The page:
A study published in the Journal of Immunology indicates that naturally occurring antibodies in the human immune system have the capacity to suppress inflammatory responses throughout the body.1 These antibodies may provide researchers an opportunity to develop new therapies for rheumatoid arthritis (RA) and other inflammatory conditions using similar pathways.
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Explore This IssueDecember 2010
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The lead researcher of this ongoing work, Gregg J. Silverman, MD, of the University of California, San Diego School of Medicine, is a recipient of an ACR Research and Education Foundation (REF) Within Our Reach: Finding a Cure for Rheumatoid Arthritis research grant.
We’re trying to bottle a little bit of Mother Nature that will help get people back into balance.
—Gregg J. Silverman, MD
“Following different clues, we have discovered that the human immune system contains naturally occurring antibodies that have the ability to down-regulate inflammatory response from the more primitive innate immune system,” Dr. Silverman says. “What this means is that this ancient innate part of our immune system is meant to respond dramatically, quickly, and vigorously to any kind of foreign threat. These are meant to attack infectious agents. The problem is when that same response becomes dysregulated and over-exuberant, it becomes one of the most destructive aspects of autoimmune diseases, including rheumatoid arthritis,” he notes.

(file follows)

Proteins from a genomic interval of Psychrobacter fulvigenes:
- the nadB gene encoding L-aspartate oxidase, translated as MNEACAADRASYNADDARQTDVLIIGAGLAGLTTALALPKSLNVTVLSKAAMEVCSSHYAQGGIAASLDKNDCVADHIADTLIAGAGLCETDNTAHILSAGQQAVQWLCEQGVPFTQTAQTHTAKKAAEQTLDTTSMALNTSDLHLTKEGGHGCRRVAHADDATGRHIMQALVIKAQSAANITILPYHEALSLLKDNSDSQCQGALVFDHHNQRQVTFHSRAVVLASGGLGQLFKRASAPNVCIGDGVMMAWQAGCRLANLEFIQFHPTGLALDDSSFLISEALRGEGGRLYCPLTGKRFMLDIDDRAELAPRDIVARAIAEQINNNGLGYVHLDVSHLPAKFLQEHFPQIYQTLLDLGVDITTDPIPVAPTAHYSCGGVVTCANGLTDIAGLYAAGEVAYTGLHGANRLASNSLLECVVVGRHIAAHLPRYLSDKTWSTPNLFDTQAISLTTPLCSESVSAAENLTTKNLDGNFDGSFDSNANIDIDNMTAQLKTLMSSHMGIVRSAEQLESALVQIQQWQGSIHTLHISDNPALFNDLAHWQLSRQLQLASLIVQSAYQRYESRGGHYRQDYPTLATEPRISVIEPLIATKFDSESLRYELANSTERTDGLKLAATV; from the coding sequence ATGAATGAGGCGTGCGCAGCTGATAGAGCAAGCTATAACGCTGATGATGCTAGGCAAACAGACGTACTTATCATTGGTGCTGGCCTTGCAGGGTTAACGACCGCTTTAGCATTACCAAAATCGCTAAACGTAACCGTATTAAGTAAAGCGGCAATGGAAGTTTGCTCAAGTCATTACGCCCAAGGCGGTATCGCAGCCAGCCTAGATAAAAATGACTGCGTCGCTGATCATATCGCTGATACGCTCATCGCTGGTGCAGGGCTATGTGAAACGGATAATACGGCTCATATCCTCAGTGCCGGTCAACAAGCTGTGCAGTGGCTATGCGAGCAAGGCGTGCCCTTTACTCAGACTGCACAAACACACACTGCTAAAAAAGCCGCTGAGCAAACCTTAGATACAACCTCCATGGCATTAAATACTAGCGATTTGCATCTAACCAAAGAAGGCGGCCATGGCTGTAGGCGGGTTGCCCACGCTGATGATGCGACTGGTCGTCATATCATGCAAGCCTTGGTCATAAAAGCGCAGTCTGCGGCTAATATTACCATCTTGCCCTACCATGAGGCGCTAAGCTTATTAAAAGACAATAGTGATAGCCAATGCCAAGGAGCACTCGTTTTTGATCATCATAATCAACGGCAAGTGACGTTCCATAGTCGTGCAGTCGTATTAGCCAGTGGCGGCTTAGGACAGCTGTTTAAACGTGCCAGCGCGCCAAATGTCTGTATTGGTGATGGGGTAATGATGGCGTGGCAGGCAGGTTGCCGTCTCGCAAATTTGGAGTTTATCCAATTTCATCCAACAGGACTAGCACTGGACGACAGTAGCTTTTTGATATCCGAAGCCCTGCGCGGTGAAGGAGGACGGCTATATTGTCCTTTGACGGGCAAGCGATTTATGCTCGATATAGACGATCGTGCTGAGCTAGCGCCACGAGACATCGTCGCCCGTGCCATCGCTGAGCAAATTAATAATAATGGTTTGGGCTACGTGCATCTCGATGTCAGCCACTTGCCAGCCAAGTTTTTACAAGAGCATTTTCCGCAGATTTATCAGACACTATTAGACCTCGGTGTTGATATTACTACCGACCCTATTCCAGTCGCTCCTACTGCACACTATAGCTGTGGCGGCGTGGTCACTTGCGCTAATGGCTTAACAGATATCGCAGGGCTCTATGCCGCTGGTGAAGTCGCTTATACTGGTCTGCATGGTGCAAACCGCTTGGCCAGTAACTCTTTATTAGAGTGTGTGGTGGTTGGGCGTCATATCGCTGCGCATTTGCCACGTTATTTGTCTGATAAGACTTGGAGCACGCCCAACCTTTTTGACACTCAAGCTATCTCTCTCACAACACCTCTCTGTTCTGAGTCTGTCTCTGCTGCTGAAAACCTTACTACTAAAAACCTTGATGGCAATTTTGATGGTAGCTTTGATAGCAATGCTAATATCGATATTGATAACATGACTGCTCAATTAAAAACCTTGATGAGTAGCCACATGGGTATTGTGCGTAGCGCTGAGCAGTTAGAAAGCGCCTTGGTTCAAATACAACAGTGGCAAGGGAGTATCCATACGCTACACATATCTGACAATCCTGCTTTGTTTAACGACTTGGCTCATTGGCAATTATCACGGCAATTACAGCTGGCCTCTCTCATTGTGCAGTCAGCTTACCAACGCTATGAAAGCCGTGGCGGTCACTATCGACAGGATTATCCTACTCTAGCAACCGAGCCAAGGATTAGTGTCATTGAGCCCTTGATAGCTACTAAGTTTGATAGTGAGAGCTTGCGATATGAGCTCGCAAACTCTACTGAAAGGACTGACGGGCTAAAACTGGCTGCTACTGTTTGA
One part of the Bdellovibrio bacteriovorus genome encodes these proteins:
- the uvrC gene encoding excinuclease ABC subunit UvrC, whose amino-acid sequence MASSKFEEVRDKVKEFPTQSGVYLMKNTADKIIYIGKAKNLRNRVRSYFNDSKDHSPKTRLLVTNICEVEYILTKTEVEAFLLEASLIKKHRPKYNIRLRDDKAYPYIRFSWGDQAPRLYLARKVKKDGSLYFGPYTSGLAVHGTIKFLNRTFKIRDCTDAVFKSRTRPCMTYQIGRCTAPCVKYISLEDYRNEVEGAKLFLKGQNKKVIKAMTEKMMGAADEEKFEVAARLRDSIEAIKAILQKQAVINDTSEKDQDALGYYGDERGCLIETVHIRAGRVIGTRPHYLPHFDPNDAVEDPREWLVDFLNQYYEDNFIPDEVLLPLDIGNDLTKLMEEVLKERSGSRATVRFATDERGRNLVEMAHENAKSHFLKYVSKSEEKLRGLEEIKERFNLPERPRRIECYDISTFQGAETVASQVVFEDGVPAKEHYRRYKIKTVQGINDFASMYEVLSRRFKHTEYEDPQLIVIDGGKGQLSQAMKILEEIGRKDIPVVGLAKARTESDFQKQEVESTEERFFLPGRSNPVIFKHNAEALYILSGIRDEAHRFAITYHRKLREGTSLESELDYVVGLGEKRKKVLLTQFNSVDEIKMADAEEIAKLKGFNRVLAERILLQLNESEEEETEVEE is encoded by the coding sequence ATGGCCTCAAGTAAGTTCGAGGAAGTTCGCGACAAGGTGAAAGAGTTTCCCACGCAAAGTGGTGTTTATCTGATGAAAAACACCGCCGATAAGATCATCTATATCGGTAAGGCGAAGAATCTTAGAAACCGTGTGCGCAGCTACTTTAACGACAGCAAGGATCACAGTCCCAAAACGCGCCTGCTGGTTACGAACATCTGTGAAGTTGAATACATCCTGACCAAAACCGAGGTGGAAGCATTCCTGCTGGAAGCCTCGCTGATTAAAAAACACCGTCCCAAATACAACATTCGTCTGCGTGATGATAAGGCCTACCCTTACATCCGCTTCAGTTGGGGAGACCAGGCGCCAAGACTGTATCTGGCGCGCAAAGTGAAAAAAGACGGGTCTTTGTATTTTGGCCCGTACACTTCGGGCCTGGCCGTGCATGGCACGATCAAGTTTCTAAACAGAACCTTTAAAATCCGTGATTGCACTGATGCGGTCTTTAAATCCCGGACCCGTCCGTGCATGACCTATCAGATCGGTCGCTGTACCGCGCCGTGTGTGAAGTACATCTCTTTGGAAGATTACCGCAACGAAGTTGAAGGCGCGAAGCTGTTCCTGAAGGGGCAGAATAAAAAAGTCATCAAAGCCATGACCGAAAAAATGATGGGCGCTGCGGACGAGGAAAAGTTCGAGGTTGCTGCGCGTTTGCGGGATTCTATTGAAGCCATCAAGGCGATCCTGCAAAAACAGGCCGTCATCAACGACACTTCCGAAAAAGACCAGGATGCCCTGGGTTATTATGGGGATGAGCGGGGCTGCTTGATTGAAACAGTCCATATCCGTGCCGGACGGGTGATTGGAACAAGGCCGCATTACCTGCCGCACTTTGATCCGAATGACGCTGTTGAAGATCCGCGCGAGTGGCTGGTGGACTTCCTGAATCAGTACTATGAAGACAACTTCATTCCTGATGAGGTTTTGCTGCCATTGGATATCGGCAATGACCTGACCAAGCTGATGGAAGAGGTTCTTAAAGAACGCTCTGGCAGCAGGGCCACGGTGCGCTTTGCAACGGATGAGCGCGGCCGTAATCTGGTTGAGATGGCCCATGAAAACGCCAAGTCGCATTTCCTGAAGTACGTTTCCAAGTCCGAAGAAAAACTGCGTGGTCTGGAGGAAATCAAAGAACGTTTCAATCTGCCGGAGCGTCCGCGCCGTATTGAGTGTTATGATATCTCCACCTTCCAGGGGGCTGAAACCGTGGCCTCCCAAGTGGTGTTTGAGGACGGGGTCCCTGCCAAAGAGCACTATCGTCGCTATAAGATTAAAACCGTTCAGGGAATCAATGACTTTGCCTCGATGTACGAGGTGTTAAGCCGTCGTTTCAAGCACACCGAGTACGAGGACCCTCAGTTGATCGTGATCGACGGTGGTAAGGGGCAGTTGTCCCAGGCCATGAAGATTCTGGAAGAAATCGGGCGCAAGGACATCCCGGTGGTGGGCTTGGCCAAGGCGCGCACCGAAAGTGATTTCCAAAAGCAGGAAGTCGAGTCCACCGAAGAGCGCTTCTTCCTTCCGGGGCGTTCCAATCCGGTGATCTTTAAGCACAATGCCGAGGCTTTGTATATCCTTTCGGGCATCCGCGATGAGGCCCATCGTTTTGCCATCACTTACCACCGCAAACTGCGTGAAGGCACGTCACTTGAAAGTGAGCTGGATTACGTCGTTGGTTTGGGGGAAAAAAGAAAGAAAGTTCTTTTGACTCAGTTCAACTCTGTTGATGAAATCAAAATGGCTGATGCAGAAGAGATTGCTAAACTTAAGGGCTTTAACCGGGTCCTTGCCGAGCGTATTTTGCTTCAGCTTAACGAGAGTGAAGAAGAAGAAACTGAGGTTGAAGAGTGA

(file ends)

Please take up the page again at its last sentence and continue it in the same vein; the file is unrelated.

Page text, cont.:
“The good news,” continues Dr. Silverman, “is that these antibodies also can suppress inflammation. We think we can use these antibodies to provide a targeted approach to suppress inflammation by pathways that appear to be very similar to those of corticosteroids, which are the most commonly used immunosuppressive agents for rheumatic and inflammatory diseases.”
But unlike corticosteroids, potential therapies using these natural antibodies would be much less likely to have serious side effects.
“It’s absolutely unexpected that we’ve been able to show very powerful properties equivalent to the strongest doses of corticosteroids while using very low levels of these natural occurring antibodies,” Dr. Silverman says. “We’re trying to bottle a little bit of Mother Nature that will help get people back into balance.”
Dr. Silverman says that thus far this research has been focused primarily in mice, but the investigators have found remarkable parallels between the mouse immune system and the human immune system.